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Despite being so close to Christmas, this week has been a busy one on the economic calendar, dominated by events in the UK. We started the week with CPI Inflation data which came in lower than expected at 1.0%, compared to a consensus of 1.2% and a previous figure of 1.3%. This number is actually the lowest in 10 years, largely fuelled by the drop in the price of oil. Tuesday also saw the publication of the Bank of England’s (BoE) stress test results on the major British banks. These showed that the Co-Operative Bank did not have the strength to survive another deep crisis, with Lloyds and RBS also remaining at risk.

Despite that doom and gloom, things took a turn back in a positive direction on Wednesday for the British unit, as an array of data showed a far rosier picture. Unemployment is down again, ahead of every other country in Europe and not far behind the US. More importantly, wage growth jumped to 1.4%, and combined with falling inflation, this means that workers are getting richer in real terms for the first time since 2008.

Wednesday evening saw the Fed meeting, where they again held rates. Chairwoman Janet Yellen gave some hints in her press conference that policy would not be adjusted for “at least a couple of meetings“ and many analysts are now factoring in for a US rate rise in Q3 2015. The overall slightly hawkish tone strengthened the Dollar, with Cable reaching new 2014 lows before bouncing marginally higher again.

Thursday was retail sales day in the UK, which saw an astronomic 1.4% monthly increase, buoyed by Black Friday sales, and it was announced on Friday that UK government borrowing was down after the treasury received unexpected windfalls in bank fines. From the continent, we saw the German IFO survey suggest that the current situation in Germany is more positive than the 6-month outlook, undermining the single currency, and casting fresh doubt on the sustainability of the bloc.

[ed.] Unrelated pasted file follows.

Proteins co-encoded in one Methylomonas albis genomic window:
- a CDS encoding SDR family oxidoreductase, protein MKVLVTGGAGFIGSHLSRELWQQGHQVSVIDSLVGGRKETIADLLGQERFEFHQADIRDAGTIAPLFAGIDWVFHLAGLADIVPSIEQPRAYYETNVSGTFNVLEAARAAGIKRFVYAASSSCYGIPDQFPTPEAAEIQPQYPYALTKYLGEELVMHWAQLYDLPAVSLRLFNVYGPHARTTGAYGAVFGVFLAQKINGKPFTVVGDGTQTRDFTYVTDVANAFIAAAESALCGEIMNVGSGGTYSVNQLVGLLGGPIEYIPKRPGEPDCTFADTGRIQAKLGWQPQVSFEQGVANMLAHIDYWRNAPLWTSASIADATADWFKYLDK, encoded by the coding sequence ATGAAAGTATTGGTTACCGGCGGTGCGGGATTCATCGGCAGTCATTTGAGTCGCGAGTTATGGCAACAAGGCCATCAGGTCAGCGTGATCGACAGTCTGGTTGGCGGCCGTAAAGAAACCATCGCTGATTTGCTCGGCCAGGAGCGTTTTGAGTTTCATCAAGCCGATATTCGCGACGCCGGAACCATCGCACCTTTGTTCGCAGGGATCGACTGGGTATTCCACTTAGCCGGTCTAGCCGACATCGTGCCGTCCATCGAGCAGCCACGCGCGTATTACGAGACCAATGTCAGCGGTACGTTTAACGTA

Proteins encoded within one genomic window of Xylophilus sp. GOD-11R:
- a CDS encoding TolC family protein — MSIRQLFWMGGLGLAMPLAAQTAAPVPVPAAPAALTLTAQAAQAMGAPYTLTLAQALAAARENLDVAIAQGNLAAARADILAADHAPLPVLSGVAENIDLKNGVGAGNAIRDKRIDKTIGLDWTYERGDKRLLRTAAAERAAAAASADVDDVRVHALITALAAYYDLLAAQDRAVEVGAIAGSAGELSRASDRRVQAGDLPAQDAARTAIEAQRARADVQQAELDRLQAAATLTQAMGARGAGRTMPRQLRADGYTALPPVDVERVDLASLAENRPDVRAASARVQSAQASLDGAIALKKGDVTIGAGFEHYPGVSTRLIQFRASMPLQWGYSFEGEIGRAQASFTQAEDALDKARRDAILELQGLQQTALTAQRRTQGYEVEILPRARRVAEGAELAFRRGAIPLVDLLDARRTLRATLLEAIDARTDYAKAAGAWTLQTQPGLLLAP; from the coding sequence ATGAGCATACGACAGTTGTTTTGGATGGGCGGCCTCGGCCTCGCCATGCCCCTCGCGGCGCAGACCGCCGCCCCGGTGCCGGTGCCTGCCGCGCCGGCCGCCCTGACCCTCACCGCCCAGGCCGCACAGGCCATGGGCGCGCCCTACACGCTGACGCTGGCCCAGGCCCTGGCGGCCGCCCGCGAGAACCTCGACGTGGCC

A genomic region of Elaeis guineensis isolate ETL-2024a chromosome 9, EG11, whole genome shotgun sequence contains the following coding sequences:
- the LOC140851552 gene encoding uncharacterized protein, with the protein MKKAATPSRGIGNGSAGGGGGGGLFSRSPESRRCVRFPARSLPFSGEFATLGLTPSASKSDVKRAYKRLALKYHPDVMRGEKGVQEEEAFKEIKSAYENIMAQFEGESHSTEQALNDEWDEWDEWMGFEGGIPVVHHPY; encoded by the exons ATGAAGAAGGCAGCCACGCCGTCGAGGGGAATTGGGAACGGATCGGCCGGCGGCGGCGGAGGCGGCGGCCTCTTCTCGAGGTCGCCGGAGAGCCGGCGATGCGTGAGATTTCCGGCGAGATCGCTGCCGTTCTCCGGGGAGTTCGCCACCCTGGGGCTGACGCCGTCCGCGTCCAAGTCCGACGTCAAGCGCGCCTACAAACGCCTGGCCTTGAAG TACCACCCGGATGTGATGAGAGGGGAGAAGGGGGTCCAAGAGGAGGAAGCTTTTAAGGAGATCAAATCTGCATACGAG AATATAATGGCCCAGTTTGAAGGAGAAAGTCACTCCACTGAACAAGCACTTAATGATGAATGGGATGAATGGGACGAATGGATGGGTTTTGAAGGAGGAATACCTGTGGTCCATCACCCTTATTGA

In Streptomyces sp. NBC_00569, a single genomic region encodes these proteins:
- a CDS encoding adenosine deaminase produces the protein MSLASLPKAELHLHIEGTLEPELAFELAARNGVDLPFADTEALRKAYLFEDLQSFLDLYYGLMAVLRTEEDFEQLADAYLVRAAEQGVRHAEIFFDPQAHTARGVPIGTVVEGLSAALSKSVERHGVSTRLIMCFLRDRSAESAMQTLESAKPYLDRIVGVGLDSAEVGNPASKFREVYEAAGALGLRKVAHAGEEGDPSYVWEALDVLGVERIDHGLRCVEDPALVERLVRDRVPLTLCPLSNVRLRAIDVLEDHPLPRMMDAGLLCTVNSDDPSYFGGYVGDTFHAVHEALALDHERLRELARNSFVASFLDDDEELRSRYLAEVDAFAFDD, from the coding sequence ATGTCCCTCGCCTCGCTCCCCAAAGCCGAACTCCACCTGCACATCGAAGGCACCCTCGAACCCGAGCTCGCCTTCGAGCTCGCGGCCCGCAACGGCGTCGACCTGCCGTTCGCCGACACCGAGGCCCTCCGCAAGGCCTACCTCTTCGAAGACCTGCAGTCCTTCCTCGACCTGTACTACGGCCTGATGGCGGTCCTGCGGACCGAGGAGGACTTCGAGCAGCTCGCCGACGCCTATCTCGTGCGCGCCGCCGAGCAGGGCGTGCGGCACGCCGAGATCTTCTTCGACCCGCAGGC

Given that it’s the Christmas (and Boxing Day) Holiday next week there is a dearth economic data punctuated by bank holidays in the week ahead. As such rate action could be choppy and volatile. This is driven by thin volumes and presents those with needs that haven’t as of yet been covered a good opportunity to put market orders to use. Speak with you Cambridge Mercantile currency specialist to learn more.

Looking to the data calendar there aren’t any top tier Eurozone events next week and in fact only a single UK release worth paying attention to. Tuesday December 23rd sees the Q3 Current Account number announced, which measures the net of UK Imports and Exports. A positive reading denotes an excess of exports, while a negative reading or deficit indicates that imports outpaced exports. The Current Account Reading is important since it is a direct measurement of net real demand for deliverable Sterling. A result that moves more towards a surplus suggests that more foreign entities are buying GBP, which would be a positive for the unit. Meanwhile a result that shifts more deeply into deficit indicates less demand for Sterling. Expectations next week are for – £17.0B versus a Q2 reading of – £23.1B.

Please note that this will be the last edition of the UK Weekly for 2014. Happy Holidays and all the best for 2015 from the authors and all of Cambridge Mercantile Group.

In our latest podcast, we run down all aspects of the Fed decision, discuss the running down of oil, the run down Russian ruble and the weak currency down under:

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